By DEEPAK DASGUPTA
Increased interest is reportedly being shown by investors in the roads sector that has turned more appealing in the light of the huge number of contract awards and construction achieved in the last 4 years, which is continuing over 2018- 19. As per the figures available, the length of National Highways awarded from 2014 to March 2018 was 51,078 kms and the length constructed was 28,531 kms. Some policy measures such as new forms of Public Private Partnership (PPP) in the form of hybrid annuity and giving of tolling concessions for operation and maintenance have certainly helped to kindle the interest amongst investors. While the Government thrust to drive the road construction programme forward has helped achieve the very significant progress, a great deal of the accomplishment is the result of the personal dynamism of the Minister who has with his energy and zest pursued the programme to ensure its implementation and come up with some out of the box solutions to remove road blocks in the way. The Bharat Mala programme to provide connectivity for more efficient movement of goods and services has signalled a major boost for the industry. In the absence of adequate financial wherewithal with the private sector, the government has raised significant amounts of financial resources of its own for implementing the huge programme on an EPC basis. To rekindle private sector interest, a relatively low risk option in the form of hybrid annuity (HAM) has been offered. For PPP projects stuck for lack of financial resources, a one-time funding option has been introduced. The Toll Operate and Transfer model has been initiated which by taking away of the construction risk offers the private sector another option to participate in the programme. This also helps to bring in private sector efficiency into the operation and maintenance of highways. The programme has also helped bring in more long term and relatively low cost funds into the sector. While these achievements and the progress made are certainly very noteworthy, issues of concern still remain that may impact future progress in the sector. As a large part of the programme has been implemented under the EPC format, matters relating to the Client such as adequate project preparation, land acquisition and removal of utilities, environment and forest clearances get covered up and do not surface till much later. Even thereafter, time delays and cost over runs remain within the Authority’s scope and purview without spilling over into the public domain except when contractors raise disputes towards the end on the implication of all these delays on their costs and margins. If past experience is any guide these disputes are likely to end up in arbitration and the courts. The huge award of contracts during the period has a nominal number of PPP contracts except for about 6500 kms under the HAM model. This is largely on account of the banks’ reluctance to fund the sector in view of their outstanding exposure to the sector in the form of bad debts. Even for financing the HAM projects, a great deal of effort had to be put in by the Government before the banks could be persuaded to support this relatively low risk model. This reluctance extended even to the EPC contracts where, in a large number of cases, the contractors had great difficulty in procuring bank guarantees for securing their performance bonds and receiving their contractual advances. Overcoming the problem again required intervention of the Government with the banks. For the present, therefore, the programme is on its way largely with the support of budgetary resources. The most significant development from the private sector participation view point is the introduction of the TOT model with its offer of a stream of steady income over the period of the Concession. The model has therefore attracted the attention of infrastructure funds as also some pension funds which have also looked at buying up assets of existing developers, thereby freeing them to look at alternative investment opportunities. This has resulted in greater private sector participation in the operation and maintenance of road assets with significant opportunity for specialist O&M operators that promise a better maintained and efficient highway network in the country. The sustainable success of the present pace of development will depend greatly on expedient and responsible decision making together with early resolution of any disputes which may arise during implementation. In the past, non-fulfillment of Client’s obligations under the contracts and indefinitely prolonging the resolution of the consequent dispute arising thereon has been one of the principal reasons for the stressed assets and the banks NPAs. This would need to change and a time bound process for resolving disputes would need to be in place. The TOT concessions promise significant resources on a long term basis and problems arising there have to be addressed in a responsible and priority manner. The underlying sustenance would be a long term commitment to tolling on important roads and if, for any reason, tolling has to be withdrawn or suspended, the compensatory/substitution arrangement needs clear spelling out and acted upon forthwith. The accompanying obligation of tolling would need to be responsive with proper maintenance systems that will assure the desired level of service for the road user. These are potential areas for dispute that could result in disruption of the programme if not handled in a fair and just manner. In the past, contract implementation and dispute settlement have been areas of serious concern, leading to claims pending for long periods in arbitration and the courts. A study carried out on data for some leading infrastructure companies a couple of years or so ago, observed that around 84% claims were pending, of which 11% were at the employer’s level, 64% in arbitration and 8.5% in Courts. It took an average of 6 to 7 years to settle a claim and no awarded claim got settled only on the Arbitrator’s decision. This is despite almost all Court orders upholding the arbitrator’s decision. Such delays in case of EPC contracts resulted in loss of margins for companies whereas for BOT projects, there were cost overruns resulting in projects becoming unviable with defaults in the servicing of bank dues. Amendments to the Arbitration and Conciliation Act suggest that the Government is keen to make arbitration an effective mechanism for better and conclusive contract implementation. Time limits have been assigned to the completion of the arbitration proceedings and the appeal process. The grounds to challenge an arbitration award in Courts have been spelt out and limited to specific grounds. Furthermore, some recent decisions of the Courts, particularly the Supreme Court and the Delhi High Court, have shown a very pro arbitration approach which, hopefully, will at some point begin to animate the general view of the judicial system especially when more and more judges begin to sit on the arbitration tribunals. These judgments have clarified that the Court does not sit as a court of appeal nor does the Arbitration Act allow the Courts to reassess the correctness of an award on merits or reappraisal of evidence. It is also being recognised that awards are being challenged only because the award debtor has the financial power to do so. Despite these developments, the situation regarding arbitration is unlikely to improve because of the healthy disdain by the Client for the procedure that is brought on by a long and tortuous decision making exercise, driven largely by a fear of the vigilance and audit. Furthermore, since arbitration appeals can be heard by most courts in India there is an uneven approach across the courts themselves. At the same time, however, it is seen that national highways cases which are generally being taken up in Delhi High Court has facilitated a better appreciation and application of the arbitration law. Under the circumstances, it may be appropriate to consider setting up of a Road Regulator with adjudicatory powers which can hear appeals of arbitration awards on contract disputes and their resolution. For this purpose, the Regulator could have apposite judicial and technical expertise so that any challenge to their order would normally lie with the Supreme Court. A permanent body of this kind would help to build up a great deal of knowledge about the Arbitration Act and, in particular, in its application to the different contracts in the road sector. To begin with, the Regulator’s purview may be limited to the national highways which, in any case, have the maximum contracts of different kinds. In the context of the large TOT programme and toll projects, the Regulator could also address concerns of the road users as also the investors that will help to create confidence in the programme all around for its sustainable success. Essentially, the Regulator could help ensure compliance on the part of the Authority with its statutory duties and on the part of the Concessionaire with the specified operating and maintenance standards prescribed under the Concession. In essence, thus, a Road Regulator could help restore confidence in the dispute resolution mechanism and assure to provide the toll paying road user with the standard and quality of road service that he would expect. In turn this would assure the various players about the equity and the fair dealing of the system.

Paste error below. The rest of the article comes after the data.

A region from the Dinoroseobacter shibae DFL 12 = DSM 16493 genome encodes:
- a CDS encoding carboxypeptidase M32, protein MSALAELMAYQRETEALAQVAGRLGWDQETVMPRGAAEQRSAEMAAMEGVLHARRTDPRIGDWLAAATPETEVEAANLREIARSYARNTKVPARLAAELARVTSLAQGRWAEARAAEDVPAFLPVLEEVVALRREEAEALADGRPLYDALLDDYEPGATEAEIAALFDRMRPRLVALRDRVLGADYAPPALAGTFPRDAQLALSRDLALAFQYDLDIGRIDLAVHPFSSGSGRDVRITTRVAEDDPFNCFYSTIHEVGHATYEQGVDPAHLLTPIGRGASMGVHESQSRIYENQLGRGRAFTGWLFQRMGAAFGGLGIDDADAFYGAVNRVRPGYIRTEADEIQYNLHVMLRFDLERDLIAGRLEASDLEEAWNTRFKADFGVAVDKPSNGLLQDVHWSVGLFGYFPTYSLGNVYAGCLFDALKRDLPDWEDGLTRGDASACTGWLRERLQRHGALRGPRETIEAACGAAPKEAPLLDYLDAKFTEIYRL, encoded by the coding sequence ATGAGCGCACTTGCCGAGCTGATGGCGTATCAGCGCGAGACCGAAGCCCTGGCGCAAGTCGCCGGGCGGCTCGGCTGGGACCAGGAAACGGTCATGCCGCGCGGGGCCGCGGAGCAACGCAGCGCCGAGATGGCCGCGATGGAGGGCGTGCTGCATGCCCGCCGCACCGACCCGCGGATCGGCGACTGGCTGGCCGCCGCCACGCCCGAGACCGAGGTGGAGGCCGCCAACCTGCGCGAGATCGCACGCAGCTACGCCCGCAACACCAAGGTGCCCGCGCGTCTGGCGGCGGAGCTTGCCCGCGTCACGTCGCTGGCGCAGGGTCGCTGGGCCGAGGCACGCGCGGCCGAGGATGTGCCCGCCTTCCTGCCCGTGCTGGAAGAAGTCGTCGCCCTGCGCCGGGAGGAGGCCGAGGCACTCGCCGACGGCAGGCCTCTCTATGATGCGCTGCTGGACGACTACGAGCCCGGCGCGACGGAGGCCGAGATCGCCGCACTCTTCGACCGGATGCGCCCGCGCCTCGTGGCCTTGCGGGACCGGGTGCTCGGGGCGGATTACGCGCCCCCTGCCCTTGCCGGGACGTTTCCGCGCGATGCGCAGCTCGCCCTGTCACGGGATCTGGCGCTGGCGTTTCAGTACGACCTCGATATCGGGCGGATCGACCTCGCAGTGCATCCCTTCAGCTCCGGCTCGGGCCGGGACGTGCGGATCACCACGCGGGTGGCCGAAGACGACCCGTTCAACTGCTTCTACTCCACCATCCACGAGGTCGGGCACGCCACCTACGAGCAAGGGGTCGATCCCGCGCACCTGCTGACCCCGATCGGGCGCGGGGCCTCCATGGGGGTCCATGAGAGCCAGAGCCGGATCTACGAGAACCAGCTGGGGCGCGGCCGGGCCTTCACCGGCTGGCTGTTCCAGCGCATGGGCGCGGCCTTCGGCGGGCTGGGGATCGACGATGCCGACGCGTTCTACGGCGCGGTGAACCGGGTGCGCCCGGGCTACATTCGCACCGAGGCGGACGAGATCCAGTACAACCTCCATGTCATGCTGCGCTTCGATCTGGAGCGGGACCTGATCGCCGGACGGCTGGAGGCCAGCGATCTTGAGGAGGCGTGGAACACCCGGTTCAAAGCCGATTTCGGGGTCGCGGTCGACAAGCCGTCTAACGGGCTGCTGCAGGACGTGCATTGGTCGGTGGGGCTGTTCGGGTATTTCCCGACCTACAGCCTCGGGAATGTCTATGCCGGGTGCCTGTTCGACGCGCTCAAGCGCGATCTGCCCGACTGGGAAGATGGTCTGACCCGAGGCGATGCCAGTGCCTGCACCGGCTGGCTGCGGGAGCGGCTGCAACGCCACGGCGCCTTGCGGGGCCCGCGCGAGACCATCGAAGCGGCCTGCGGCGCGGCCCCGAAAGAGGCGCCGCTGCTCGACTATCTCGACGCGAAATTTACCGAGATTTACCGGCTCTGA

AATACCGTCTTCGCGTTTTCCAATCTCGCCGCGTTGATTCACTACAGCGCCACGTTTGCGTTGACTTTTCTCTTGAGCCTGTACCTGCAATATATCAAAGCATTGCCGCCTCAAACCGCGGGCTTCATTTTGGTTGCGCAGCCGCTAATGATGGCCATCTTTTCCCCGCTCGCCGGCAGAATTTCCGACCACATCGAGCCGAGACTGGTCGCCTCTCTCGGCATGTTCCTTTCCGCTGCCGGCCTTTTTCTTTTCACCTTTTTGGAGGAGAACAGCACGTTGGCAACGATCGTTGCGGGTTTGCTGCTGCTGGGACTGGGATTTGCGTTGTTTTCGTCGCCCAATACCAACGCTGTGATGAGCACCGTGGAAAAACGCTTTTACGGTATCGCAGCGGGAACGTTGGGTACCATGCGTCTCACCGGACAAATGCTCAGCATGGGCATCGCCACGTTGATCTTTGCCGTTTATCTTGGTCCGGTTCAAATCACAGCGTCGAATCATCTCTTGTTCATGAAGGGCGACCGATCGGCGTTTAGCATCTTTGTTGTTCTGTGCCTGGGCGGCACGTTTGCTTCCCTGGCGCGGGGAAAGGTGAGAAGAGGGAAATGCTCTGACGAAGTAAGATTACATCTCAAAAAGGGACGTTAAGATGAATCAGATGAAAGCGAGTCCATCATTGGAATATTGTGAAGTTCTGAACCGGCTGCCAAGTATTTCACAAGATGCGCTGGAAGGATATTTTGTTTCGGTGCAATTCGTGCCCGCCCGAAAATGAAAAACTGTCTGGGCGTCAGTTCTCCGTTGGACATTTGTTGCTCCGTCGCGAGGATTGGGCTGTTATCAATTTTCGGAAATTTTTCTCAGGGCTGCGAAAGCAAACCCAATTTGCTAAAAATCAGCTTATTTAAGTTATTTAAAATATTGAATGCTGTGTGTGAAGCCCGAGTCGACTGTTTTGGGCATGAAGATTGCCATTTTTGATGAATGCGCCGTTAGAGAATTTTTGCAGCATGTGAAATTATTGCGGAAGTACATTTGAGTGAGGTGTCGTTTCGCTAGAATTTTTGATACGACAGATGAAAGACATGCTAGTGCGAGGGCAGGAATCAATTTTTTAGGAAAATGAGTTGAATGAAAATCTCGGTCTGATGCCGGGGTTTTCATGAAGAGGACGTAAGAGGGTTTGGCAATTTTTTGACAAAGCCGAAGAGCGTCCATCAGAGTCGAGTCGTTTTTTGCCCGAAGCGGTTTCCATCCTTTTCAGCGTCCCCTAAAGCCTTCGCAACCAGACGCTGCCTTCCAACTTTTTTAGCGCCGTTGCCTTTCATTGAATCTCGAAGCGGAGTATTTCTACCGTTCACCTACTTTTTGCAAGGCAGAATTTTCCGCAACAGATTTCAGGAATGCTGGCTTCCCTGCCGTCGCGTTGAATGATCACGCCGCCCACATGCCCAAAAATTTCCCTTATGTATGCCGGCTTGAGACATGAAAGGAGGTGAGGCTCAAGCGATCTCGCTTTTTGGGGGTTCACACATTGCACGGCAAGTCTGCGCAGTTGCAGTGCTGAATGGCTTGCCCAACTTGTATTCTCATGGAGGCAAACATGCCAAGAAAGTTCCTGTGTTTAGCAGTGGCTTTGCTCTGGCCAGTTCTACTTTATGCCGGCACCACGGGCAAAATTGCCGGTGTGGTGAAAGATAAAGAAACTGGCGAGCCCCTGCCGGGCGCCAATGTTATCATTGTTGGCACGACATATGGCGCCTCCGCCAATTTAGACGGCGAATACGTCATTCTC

(Deepak Dasgupta is Former Chairman, NHAI)